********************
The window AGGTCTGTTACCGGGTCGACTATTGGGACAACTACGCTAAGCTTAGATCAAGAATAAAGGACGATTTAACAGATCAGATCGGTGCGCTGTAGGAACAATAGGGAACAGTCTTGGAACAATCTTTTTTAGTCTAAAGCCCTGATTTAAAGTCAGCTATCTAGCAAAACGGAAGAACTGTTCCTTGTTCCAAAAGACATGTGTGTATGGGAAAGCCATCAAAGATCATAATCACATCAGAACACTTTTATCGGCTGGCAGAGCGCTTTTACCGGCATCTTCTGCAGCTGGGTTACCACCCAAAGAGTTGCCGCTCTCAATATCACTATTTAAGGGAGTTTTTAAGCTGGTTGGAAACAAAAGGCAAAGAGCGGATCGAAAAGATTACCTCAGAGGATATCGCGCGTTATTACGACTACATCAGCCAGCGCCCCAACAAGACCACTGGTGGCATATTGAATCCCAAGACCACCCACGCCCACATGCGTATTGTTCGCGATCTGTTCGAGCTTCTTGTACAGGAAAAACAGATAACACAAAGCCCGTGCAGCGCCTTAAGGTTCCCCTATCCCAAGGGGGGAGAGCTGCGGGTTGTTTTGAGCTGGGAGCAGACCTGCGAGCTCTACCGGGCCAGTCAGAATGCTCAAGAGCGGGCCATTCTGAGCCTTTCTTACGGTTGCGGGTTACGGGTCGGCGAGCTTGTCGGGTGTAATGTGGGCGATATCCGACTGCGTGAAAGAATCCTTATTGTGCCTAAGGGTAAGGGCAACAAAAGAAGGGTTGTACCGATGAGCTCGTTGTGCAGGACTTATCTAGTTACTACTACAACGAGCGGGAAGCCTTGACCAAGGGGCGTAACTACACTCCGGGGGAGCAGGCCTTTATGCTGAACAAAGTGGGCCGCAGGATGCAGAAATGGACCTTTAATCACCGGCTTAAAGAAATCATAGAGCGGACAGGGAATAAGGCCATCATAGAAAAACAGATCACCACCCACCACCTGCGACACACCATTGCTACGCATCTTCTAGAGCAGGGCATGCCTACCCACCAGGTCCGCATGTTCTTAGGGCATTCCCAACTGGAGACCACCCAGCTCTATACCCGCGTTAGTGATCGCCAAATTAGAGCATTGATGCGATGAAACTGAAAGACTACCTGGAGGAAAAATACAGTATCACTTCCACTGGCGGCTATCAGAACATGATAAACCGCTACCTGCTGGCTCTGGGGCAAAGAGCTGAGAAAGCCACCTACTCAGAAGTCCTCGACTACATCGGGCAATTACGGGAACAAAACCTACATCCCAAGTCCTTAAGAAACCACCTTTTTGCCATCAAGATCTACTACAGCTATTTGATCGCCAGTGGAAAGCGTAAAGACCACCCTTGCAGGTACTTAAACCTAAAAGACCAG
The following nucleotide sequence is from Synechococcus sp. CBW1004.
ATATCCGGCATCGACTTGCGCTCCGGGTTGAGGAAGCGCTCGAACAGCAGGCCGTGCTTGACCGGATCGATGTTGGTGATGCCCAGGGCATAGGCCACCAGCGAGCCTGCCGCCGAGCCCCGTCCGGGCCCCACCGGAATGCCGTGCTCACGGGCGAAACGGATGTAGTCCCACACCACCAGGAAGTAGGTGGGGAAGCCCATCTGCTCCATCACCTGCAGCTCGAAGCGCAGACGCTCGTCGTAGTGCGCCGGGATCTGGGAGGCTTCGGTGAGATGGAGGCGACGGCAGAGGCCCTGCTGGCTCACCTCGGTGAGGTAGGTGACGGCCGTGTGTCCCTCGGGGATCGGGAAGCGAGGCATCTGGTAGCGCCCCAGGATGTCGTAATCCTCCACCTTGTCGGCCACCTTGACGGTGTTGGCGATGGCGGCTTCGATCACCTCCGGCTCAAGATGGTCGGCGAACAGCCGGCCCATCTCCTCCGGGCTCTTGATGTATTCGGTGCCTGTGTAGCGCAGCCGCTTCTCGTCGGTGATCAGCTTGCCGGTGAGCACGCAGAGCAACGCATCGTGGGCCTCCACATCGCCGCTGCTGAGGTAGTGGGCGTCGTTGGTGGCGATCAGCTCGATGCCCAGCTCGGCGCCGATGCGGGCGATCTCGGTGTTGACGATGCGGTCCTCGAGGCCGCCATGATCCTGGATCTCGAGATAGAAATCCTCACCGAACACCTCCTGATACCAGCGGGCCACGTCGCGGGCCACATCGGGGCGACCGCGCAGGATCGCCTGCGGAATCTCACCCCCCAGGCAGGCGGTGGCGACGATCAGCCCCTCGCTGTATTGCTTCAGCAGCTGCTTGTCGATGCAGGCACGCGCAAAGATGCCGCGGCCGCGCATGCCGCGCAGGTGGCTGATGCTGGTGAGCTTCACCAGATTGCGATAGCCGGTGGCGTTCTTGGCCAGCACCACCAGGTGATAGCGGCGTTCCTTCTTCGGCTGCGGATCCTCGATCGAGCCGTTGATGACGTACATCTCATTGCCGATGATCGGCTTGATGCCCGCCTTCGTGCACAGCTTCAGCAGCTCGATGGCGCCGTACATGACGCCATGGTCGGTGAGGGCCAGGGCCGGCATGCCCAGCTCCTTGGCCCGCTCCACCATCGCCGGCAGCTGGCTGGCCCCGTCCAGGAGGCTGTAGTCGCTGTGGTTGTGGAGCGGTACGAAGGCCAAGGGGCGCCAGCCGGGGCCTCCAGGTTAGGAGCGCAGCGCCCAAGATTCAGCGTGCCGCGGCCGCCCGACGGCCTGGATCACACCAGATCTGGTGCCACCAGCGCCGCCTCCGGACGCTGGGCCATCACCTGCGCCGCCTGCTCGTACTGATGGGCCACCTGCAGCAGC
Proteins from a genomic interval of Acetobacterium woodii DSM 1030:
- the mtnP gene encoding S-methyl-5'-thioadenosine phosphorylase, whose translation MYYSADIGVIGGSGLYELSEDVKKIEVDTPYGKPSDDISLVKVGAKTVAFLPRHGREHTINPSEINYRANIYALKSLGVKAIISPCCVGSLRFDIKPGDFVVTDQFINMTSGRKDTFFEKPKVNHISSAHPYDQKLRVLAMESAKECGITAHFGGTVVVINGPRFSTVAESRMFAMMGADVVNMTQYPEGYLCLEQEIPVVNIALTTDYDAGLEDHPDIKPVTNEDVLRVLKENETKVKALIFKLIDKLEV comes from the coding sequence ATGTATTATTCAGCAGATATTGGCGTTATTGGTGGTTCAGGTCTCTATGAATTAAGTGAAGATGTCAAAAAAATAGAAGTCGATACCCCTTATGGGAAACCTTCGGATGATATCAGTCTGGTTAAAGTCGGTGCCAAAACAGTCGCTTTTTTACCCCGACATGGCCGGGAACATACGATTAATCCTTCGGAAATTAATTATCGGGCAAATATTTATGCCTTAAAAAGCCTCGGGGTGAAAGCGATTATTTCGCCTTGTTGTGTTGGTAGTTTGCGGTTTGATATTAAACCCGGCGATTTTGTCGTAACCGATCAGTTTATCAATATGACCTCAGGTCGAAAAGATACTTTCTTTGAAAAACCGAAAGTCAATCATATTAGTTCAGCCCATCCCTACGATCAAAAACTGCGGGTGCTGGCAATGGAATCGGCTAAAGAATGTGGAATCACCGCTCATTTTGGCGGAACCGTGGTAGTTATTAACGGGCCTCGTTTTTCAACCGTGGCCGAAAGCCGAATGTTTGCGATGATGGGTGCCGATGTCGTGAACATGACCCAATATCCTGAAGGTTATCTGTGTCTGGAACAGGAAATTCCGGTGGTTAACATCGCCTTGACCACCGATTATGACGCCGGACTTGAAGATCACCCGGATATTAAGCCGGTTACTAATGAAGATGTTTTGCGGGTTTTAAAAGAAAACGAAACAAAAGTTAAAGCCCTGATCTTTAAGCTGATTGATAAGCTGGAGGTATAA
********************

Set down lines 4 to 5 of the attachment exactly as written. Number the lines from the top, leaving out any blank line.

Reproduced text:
Proteins from a genomic interval of Acetobacterium woodii DSM 1030:
- the mtnP gene encoding S-methyl-5'-thioadenosine phosphorylase, whose translation MYYSADIGVIGGSGLYELSEDVKKIEVDTPYGKPSDDISLVKVGAKTVAFLPRHGREHTINPSEINYRANIYALKSLGVKAIISPCCVGSLRFDIKPGDFVVTDQFINMTSGRKDTFFEKPKVNHISSAHPYDQKLRVLAMESAKECGITAHFGGTVVVINGPRFSTVAESRMFAMMGADVVNMTQYPEGYLCLEQEIPVVNIALTTDYDAGLEDHPDIKPVTNEDVLRVLKENETKVKALIFKLIDKLEV comes from the coding sequence ATGTATTATTCAGCAGATATTGGCGTTATTGGTGGTTCAGGTCTCTATGAATTAAGTGAAGATGTCAAAAAAATAGAAGTCGATACCCCTTATGGGAAACCTTCGGATGATATCAGTCTGGTTAAAGTCGGTGCCAAAACAGTCGCTTTTTTACCCCGACATGGCCGGGAACATACGATTAATCCTTCGGAAATTAATTATCGGGCAAATATTTATGCCTTAAAAAGCCTCGGGGTGAAAGCGATTATTTCGCCTTGTTGTGTTGGTAGTTTGCGGTTTGATATTAAACCCGGCGATTTTGTCGTAACCGATCAGTTTATCAATATGACCTCAGGTCGAAAAGATACTTTCTTTGAAAAACCGAAAGTCAATCATATTAGTTCAGCCCATCCCTACGATCAAAAACTGCGGGTGCTGGCAATGGAATCGGCTAAAGAATGTGGAATCACCGCTCATTTTGGCGGAACCGTGGTAGTTATTAACGGGCCTCGTTTTTCAACCGTGGCCGAAAGCCGAATGTTTGCGATGATGGGTGCCGATGTCGTGAACATGACCCAATATCCTGAAGGTTATCTGTGTCTGGAACAGGAAATTCCGGTGGTTAACATCGCCTTGACCACCGATTATGACGCCGGACTTGAAGATCACCCGGATATTAAGCCGGTTACTAATGAAGATGTTTTGCGGGTTTTAAAAGAAAACGAAACAAAAGTTAAAGCCCTGATCTTTAAGCTGATTGATAAGCTGGAGGTATAA